Illustration: Olivia Fields
A few months before the pandemic struck, my partner and I decided to play hooky. We went on a date, wandering our town, doing those activities that locals never get a chance to do. First we sat down for an unhurried cup of coffee. Then we strolled through a mostly empty museum, stopping to read the captions and descriptions for the artifacts in each exhibit. We capped the evening with dinner at a restaurant in a newly opened luxury hotel.
Again, there were lots of vacant tables (where was everyone?), so the maître d’hôtel immediately led us through the bar area toward the dining room. After a day of moving slowly and laughing at inside jokes, I was completely relaxed and a bit giddy as I walked ahead of my partner, holding his hand. And then, before my brain could even transmit the information, I felt a chill run up my back and the hairs on my arms stand up.
Sitting a few feet away from me — and getting closer with every step I took — was my ex.
We’d been apart for many years by this point. And we were still great friends. We share two daughters, including a teenager, so we communicate all the time. I’d just spoken to him that very afternoon about summer camp options for our youngest. So why was this different?
Completely letting go of a relationship and watching that person move on to someone else is like watching a child grow up. They change, move on, and need less and less of you.
Well, it was different because my ex was sitting at the bar with a first-date smile on his face. And sitting across from him was a woman with a matching nice-to-meet-you smile on her face.
He was on a date. I wanted to throw up.
Keep in mind: I’m on a date too, with my actual boyfriend, whom I’d been dating for about six months at that point. (We’re now engaged to be married.)
But still, me and this guy sitting at the bar were together for more than a decade. As I approached, I saw his twentysomething self back in the ’90s, when we’d sit across from each other at Manhattan bars like Madame X, where we’d pool our meager spending money for after-work drinks.
It was super weird. And as these thoughts raced through my mind, I realized there were about 10 more steps until we were literally walking by my ex and his date. I had to think fast.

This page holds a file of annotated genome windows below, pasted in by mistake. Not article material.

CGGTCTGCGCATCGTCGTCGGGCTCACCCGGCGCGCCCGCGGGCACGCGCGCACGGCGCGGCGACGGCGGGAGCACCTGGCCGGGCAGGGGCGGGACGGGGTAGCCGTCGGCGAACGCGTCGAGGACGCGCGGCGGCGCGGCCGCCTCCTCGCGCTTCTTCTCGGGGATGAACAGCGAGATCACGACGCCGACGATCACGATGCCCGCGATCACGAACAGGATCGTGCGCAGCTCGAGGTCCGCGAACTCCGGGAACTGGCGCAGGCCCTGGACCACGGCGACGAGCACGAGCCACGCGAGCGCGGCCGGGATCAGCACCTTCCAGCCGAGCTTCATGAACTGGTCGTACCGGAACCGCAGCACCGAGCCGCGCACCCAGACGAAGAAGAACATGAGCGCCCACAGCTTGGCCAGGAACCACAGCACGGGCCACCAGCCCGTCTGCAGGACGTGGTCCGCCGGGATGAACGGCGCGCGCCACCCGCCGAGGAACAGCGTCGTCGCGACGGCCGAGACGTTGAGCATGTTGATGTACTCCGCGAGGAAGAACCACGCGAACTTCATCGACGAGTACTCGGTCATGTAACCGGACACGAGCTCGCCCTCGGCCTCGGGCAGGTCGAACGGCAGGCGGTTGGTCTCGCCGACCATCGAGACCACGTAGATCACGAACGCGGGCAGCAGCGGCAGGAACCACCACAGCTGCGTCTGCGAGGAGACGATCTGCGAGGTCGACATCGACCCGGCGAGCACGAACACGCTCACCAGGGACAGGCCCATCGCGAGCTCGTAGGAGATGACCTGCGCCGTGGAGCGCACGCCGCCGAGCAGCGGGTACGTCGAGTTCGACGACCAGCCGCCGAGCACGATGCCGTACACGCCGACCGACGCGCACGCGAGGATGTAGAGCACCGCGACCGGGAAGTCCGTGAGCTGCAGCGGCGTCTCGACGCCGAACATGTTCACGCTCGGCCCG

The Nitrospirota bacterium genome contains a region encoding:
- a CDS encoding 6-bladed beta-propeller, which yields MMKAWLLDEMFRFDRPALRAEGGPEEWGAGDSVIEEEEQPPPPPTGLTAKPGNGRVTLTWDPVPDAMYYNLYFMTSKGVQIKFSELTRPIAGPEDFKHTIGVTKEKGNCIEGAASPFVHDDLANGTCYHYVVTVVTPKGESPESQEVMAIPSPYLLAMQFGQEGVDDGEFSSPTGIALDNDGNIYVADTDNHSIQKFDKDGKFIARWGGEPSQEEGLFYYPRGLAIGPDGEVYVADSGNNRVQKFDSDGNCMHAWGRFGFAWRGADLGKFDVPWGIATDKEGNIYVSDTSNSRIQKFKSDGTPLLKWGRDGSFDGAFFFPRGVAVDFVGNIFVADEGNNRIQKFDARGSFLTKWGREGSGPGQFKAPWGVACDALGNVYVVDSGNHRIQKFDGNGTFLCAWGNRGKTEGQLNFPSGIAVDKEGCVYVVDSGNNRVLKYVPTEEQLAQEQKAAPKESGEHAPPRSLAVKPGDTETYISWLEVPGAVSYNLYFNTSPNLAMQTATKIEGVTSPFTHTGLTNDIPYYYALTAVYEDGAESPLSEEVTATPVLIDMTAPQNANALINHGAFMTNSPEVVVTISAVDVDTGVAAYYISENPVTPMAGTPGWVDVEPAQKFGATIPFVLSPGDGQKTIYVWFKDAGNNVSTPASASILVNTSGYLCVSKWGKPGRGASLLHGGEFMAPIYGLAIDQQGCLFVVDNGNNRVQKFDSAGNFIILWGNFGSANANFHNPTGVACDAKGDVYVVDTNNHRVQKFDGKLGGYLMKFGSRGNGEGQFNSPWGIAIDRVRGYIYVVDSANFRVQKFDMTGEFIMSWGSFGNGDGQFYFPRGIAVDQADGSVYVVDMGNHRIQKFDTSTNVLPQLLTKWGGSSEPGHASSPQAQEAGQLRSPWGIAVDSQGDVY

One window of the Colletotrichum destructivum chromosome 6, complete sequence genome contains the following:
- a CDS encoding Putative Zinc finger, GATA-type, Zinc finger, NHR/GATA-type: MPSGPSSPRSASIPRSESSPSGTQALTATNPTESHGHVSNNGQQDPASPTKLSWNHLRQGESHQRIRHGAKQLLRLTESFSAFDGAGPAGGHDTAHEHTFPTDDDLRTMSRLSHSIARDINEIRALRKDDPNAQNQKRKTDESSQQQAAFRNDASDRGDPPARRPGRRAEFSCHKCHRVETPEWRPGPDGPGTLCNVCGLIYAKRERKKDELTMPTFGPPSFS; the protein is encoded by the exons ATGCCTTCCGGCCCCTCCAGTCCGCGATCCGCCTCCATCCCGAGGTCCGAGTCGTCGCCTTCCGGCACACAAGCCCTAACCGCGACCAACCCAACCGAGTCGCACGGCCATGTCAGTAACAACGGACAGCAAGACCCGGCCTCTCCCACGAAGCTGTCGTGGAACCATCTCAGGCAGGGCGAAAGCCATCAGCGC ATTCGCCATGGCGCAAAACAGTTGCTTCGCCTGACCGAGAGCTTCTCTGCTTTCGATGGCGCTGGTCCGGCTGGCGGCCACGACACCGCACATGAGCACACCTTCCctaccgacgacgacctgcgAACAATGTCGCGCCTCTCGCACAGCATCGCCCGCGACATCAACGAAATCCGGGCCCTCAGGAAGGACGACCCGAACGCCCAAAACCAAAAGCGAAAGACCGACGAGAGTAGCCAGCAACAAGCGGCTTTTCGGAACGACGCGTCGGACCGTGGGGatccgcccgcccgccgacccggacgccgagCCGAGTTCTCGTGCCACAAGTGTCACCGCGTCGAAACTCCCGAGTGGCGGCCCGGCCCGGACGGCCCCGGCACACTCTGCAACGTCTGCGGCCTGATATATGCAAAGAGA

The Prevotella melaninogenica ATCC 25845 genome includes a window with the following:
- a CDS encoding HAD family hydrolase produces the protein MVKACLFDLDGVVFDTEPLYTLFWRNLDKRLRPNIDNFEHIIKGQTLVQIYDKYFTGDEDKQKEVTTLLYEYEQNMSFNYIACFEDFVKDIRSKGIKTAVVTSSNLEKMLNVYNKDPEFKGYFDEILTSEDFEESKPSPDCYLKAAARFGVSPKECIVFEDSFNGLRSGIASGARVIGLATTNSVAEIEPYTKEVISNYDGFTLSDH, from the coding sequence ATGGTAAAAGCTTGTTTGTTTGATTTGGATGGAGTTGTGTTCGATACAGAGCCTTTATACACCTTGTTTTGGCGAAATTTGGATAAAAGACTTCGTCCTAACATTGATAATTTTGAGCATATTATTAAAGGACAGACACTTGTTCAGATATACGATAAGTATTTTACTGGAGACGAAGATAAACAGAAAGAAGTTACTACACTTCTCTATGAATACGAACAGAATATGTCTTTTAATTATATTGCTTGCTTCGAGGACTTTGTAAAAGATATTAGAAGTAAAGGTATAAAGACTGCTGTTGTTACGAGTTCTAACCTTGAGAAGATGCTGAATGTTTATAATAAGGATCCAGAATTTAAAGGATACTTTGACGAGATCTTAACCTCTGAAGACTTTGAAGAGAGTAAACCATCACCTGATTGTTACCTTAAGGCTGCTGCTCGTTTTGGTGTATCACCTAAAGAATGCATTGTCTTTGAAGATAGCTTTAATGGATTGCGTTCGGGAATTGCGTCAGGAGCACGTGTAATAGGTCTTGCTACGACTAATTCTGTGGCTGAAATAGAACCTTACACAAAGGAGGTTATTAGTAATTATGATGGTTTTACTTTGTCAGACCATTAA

I called out his name. He saw me and looked like he was about to fall out of his chair. I waved, introduced him to my dude, and said hello to his date, all without stopping. Once I finally sat in my chair, across from my partner, I apologized for being so weird.
“Hey,” he said. “I have an ex-wife. If I saw her sitting at a bar with a guy… Well, actually, I’d just be really happy for her. Aren’t you happy for your ex?”
I opened my mouth to say yes. Or no. I wasn’t exactly sure.
When was the first time you realized that your ex had moved on — not just from the relationship, but with someone else? Depending on the factors, whether it was a brief relationship or a years-long marriage, how you feel about seeing them with something else can range from shock, fear, despair, relief, or nothing at all.
Except for that last one: No one feels nothing at all.
In my case, it was mostly the randomness of the bar scene that threw me off. Had he told me he was dating someone and we’d formally met, it would be different. Still tough, though.
Completely letting go of a relationship and watching that person move on to someone else is like watching a child grow up. They change, move on, and need less and less of you. Eventually, they’re completely their own person and don’t need much of you at all.
Because my ex and I are still in touch and cordial, seeing him with someone else was a bit of a jolt. And then I felt silly for being jolted. I mean, I was on a date too! And what did I expect? We’d been apart for years. Was he supposed to remain single forever?
Here are three things I now know (and what you should, too).
- Mind your business. It’s literally none of our business when, how, or why our exes move on. No matter how cool (or not) you two are, don’t ask questions and don’t expect answers. Leave it be. You’ll likely get answers you don’t want to hear anyway. And before you know it, you’ll be asking your ex to make petty comparisons between you and the new guy or gal.
- It’s not about you. This is a tough one. Allowing your ex to move on means you’re allowing yourself to move on. I realized that even though I’m in a whole new relationship, there are parts of me that I need to work on. I still have hang-ups as they pertain to my ex. And that’s completely fine — and exactly why I see my therapist every Thursday at 10:30 a.m.
- All feelings are valid. Are you in love with someone new but still pining for your ex? Are you angry that your ex seems happier without you? All of those icky feelings you don’t want to admit to are valid, simply because you have them. What you do with those feelings are up to you. Not sure how to handle them? Refer to numbers one and two. And then keep it movin’.